Times are tough right now. If you or someone in your household is out of work, federal and state unemployment benefits may be just enough for you to get by. Unfortunately, if you have unpaid debts, that may create an extra headache.
In some cases, you may have debt collectors calling you night and day to make payments, even if you can’t afford them at the moment. Sadly, most debt collectors don’t often care about your situation. Their only goal is to get the monies they’re owed. This greed can lead them to court, where they may request a garnishment against you, which grants them access to your bank account to seize your wages.
Can my unemployment receive protection from wage garnishment?
In most cases, federal benefits are not susceptible to court-ordered wage garnishments. However, if they’re already taking your unemployment money, you may have to go back to court to stop the garnishment.
However, there are specific types of debts that don’t receive protection, such as delinquent federal tax debt, student loans, spousal support or child support.
In New Jersey, 90% of a person’s income is protected from wage garnishment if they earn less than 250% of the national poverty level. If a person’s earnings are 250% above the national poverty level, 75% of their income is exempt from wage garnishment.
Giving a reliable testimony to the judge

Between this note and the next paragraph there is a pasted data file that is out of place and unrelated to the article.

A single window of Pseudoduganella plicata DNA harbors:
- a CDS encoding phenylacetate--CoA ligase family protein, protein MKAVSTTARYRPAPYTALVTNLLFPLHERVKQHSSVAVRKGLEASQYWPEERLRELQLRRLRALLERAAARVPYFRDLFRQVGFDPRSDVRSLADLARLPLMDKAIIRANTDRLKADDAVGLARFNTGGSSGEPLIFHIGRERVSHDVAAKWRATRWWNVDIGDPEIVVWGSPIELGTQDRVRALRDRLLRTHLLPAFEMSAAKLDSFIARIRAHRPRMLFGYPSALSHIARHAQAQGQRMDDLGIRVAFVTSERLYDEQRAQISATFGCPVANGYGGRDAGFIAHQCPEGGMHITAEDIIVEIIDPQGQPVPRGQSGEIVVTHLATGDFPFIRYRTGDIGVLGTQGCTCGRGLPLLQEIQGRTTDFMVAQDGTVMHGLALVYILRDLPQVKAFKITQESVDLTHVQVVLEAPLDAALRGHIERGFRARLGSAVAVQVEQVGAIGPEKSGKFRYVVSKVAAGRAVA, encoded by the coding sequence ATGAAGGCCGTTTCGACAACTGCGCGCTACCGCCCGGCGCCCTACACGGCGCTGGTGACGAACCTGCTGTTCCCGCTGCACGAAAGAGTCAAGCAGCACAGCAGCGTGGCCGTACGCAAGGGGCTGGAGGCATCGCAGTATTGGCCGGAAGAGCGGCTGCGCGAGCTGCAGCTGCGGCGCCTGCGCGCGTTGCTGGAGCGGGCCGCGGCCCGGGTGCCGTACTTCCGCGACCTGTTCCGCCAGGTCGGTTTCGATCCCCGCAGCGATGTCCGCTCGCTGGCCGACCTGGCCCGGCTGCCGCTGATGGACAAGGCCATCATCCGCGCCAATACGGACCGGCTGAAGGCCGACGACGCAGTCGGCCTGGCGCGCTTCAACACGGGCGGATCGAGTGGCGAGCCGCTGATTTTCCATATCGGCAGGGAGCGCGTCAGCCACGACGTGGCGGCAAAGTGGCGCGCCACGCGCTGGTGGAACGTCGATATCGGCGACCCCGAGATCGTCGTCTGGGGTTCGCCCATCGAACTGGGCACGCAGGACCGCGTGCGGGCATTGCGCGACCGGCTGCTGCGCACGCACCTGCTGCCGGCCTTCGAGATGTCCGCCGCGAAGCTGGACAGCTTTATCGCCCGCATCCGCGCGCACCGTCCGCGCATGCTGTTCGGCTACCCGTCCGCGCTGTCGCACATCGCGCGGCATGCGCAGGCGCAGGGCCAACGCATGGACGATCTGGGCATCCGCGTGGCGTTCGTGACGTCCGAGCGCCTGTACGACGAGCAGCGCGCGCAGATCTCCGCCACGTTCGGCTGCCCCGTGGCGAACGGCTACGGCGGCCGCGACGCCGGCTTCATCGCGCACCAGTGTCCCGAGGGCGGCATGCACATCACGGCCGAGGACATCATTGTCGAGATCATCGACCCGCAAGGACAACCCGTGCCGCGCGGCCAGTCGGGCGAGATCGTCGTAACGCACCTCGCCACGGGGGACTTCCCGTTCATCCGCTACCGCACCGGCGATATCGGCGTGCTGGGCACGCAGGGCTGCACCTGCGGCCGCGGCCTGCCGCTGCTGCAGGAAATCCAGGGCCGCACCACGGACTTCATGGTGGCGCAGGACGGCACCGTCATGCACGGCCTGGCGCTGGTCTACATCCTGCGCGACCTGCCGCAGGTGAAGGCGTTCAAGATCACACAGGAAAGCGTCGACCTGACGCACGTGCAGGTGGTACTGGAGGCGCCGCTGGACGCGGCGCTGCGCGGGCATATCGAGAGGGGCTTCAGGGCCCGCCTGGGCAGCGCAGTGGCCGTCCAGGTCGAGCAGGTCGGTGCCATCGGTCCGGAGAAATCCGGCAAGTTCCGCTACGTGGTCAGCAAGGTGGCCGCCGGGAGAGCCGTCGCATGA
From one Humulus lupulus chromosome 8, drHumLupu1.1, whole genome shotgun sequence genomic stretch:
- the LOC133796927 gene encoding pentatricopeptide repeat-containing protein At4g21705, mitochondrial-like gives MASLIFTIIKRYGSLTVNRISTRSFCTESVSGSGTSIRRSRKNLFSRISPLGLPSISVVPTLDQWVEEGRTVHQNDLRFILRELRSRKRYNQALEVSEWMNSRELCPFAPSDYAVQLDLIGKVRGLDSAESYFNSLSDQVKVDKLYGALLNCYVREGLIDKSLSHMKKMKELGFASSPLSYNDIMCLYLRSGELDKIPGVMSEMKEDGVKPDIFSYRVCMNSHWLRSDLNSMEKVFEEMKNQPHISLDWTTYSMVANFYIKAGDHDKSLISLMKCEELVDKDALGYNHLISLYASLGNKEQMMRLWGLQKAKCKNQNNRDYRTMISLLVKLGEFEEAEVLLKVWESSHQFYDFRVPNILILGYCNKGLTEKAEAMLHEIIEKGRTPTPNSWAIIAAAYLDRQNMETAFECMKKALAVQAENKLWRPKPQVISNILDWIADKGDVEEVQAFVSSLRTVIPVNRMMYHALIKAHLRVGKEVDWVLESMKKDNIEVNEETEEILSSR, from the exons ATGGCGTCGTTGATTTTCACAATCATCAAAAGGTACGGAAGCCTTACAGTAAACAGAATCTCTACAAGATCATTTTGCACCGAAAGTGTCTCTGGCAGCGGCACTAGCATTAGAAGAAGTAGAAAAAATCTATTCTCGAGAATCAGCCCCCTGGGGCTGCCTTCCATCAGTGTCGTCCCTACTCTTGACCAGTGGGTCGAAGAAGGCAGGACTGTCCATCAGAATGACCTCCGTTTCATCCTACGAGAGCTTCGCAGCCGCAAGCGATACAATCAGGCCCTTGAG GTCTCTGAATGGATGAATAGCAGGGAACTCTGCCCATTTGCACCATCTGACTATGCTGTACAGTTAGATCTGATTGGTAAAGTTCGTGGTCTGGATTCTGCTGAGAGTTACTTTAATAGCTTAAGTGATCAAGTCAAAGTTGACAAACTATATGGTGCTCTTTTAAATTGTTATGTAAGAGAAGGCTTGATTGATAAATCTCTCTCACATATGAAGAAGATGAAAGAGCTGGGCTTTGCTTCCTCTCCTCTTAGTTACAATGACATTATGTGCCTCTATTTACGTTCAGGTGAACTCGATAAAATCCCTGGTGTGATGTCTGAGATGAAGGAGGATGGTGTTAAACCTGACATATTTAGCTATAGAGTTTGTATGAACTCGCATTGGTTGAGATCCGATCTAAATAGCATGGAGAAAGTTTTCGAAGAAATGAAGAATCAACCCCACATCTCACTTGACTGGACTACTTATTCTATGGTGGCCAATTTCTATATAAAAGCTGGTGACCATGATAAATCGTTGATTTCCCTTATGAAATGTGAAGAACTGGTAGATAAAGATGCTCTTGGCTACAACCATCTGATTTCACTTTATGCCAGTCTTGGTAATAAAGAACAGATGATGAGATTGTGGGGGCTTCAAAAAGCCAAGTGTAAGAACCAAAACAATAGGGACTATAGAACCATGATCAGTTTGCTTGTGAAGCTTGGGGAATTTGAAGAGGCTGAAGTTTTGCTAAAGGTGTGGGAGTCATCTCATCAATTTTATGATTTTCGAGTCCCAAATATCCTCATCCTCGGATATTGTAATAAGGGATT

When disputing your wage garnishment with the court, you’ll want to demonstrate that you have exempt funds in your bank account. If your federal funds are electronic, you should submit the evidence displaying the deposits and the sources they came from. If you get paper checks, you will want to present the physical deposit slips.
If you can prove the evidence to the court, judges will no longer allow creditors and debt collectors to seize money from your bank account.
You don’t have to fight this battle alone
Financial hardship is easy to come by in times like these. And when you need to set your priorities on caring for loved ones, the last thing you need is wage garnishment from greedy debt collectors.
If you receive a garnishment notice in the mail, you will want to seek legal counsel. You’ll also want to look at the garnishment statement to look for the deadline and follow its instructions.